Elasmosaurus 3

Elasmosaurus pair traverse the open ocean.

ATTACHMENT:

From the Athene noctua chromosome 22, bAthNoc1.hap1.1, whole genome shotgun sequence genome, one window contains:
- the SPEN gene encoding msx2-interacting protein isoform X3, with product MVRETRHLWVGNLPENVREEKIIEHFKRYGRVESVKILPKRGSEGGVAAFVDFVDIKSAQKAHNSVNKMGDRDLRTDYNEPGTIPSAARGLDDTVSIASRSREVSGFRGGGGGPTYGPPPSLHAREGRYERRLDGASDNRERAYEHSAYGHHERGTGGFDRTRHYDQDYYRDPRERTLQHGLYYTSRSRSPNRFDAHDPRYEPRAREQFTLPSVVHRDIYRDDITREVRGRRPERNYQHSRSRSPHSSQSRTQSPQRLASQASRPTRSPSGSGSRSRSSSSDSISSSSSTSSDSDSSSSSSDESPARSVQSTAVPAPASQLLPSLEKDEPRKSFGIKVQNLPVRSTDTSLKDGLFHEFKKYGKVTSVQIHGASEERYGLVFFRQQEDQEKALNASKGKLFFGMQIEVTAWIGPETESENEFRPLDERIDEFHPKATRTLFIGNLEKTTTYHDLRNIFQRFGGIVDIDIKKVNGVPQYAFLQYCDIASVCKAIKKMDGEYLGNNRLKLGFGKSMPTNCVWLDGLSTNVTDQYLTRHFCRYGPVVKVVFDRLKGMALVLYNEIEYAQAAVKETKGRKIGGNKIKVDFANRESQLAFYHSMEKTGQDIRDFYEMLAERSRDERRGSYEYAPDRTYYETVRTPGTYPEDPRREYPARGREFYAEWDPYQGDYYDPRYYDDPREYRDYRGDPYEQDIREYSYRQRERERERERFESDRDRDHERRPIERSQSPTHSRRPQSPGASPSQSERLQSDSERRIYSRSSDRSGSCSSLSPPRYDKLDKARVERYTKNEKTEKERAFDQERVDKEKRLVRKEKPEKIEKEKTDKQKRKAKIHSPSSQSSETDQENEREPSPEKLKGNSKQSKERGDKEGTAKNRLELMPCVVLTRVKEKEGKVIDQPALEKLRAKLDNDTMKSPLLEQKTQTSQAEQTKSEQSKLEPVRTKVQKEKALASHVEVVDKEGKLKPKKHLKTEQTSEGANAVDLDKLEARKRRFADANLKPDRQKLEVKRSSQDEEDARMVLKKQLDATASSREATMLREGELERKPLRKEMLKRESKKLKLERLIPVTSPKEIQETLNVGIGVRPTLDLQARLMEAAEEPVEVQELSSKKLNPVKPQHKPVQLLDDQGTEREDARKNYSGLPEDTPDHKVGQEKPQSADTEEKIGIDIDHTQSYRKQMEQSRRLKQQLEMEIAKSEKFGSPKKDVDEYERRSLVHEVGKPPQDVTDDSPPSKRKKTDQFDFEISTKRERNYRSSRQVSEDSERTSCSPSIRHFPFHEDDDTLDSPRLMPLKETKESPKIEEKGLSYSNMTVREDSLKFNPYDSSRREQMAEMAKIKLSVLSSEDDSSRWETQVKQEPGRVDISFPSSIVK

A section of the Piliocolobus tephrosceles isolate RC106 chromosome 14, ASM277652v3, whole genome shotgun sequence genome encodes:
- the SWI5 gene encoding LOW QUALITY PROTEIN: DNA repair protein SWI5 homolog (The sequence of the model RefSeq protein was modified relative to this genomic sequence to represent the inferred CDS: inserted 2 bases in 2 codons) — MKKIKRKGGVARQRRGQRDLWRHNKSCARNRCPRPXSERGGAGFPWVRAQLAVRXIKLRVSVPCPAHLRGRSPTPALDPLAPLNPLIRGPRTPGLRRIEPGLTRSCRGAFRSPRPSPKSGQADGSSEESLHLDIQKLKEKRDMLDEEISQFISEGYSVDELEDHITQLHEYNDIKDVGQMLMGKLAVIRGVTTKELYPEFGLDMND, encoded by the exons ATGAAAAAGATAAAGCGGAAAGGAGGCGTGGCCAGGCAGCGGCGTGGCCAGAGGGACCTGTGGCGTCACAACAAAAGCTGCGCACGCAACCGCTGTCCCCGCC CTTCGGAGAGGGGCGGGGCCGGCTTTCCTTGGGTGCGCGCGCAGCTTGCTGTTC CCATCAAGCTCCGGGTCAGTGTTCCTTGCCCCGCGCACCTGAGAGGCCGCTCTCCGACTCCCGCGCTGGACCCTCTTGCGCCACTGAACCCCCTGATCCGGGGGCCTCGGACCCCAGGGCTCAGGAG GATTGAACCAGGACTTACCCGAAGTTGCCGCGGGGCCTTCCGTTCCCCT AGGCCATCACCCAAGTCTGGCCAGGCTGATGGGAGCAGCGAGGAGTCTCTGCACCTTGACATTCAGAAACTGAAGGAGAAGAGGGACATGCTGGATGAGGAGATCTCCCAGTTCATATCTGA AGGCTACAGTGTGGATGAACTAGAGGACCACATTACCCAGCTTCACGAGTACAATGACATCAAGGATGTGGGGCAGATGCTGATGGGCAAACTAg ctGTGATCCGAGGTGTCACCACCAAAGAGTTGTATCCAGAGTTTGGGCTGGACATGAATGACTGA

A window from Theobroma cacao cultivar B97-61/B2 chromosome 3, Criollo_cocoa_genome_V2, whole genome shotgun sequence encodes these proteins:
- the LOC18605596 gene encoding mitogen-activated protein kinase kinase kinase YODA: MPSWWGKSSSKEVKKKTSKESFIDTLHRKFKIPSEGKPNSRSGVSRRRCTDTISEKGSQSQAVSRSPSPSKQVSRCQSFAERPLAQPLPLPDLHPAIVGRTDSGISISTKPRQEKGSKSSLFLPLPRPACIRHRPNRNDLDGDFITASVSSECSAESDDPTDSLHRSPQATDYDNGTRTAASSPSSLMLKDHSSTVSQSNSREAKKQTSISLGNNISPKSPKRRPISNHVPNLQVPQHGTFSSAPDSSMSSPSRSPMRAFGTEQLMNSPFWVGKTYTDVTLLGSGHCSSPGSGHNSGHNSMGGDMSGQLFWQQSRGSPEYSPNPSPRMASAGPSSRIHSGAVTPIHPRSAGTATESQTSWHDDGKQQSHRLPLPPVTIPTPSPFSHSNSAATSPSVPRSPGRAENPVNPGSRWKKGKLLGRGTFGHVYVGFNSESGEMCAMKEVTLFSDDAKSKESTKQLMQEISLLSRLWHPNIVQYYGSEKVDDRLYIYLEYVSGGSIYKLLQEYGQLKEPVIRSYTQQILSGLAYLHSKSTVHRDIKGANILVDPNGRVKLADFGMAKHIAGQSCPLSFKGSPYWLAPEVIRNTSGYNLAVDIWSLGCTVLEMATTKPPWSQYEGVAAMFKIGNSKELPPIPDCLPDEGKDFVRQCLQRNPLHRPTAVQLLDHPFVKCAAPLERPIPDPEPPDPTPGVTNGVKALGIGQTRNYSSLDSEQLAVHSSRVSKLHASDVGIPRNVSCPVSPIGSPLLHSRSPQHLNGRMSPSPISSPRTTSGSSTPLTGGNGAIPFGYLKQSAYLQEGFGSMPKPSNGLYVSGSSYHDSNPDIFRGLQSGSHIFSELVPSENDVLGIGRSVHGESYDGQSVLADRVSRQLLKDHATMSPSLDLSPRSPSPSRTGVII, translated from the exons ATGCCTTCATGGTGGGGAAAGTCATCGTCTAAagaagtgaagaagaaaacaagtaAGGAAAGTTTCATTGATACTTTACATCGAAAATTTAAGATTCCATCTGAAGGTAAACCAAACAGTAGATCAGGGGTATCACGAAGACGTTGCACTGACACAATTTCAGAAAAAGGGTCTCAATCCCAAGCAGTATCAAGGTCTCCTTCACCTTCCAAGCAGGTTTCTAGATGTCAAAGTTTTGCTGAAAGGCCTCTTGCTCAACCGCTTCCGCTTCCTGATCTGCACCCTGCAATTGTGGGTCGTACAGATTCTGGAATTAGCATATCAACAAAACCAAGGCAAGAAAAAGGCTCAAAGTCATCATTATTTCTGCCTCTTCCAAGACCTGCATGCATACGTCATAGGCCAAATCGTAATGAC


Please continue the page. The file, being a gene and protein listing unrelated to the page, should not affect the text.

A massive marine reptile of the Cretaceous, Elasmosaurus ate fish, and possibly the odd squid to supplement the diet. At 15 metres long, Elasmosaurus was truly the largest of the Plesiosauridae, and indeed one of the most magnificent to behold. With a rosette of very thin and needle-like, sharp conical teeth, Elasmosaurus was a particularly well evolved fish catcher. Like many of its predecessors going back over 130 Million Years before the time of Elasmosaurus, (75-65 MYA) Elasmosaurus had a long and flexible neck, upon which a relatively tiny head fitted. In the murky, algae and nutrient rich waters of the Mesozoic oceans across the world, the small head, would be the only part of the immense reptile visible to a shoal of fish for instance. By the time many fish could realise the head was attached to over 48 feet of predatory Plesiosaur, it would be far too late. With a flex of the neck and snap of the interlocking needle-like teeth, it was all over for many a fish in the Late Cretaceous. What makes Elasmosaurus so special amongst a whole family of marine reptiles adapted for a pescivorous diet, was quite simply the enlarged size of the Elasmosaurus. However, in spite of the size and sheer skill of Elasmosaurus, ultimately, it was the last of a dying breed - Plesiosaurs in general, were declining. After enjoying tens of millions of years alongside the Ichthyosaurs and the Pliosaur branch of the Plesiosaur family, (the short-necked kind) newer, and more well suited animals to the conditions of the Cretaceous, were evolving to replace them. Elasmosaurus was the largest and last of the long-necked Plesiosauria. Giant Mosasaurs became the dominant predators - even Elasmosaurus was not entirely safe from the 17 metre long 'sea serpents' of the Late Cretaceous. Nevertheless, Elasmosaurus remains an important specimen of the Plesiosaur family, exemplifying just how big they could get to the world. Though difficult to estimate, the weight of Elasmosaurus could have been as much as 12-16 tonnes. Elasmosaurus was a large plesiosaur (the largest of the long necked Plesiosaur kind) from the Late Cretaceous Period. Its neck was so long that when it was discovered, it was thought to be the tail, leading American Palaeontologist Edward Drinker Cope to humiliate himself when he published a reconstruction of the great marine reptile with the neck being the tail and the head being on back-to-front on the end of the tail - which is archenemy Othneil Charles Marsh picked up on when he got to handle the specimens himself and realised (much to his amusement at the expense of his great rival of the 'Bone Wars' no doubt) Thanks to Othneil Charles Marsh, we have an accurate reconstruction of the huge 15 metre long Elasmosaurus - last and largest of the Plesiosaurs. There is a similar species of almost the same size as Elasmosaurus called, Thalassomedon, from a slightly earlier part of the Late Cretaceous (the two cousins probably met)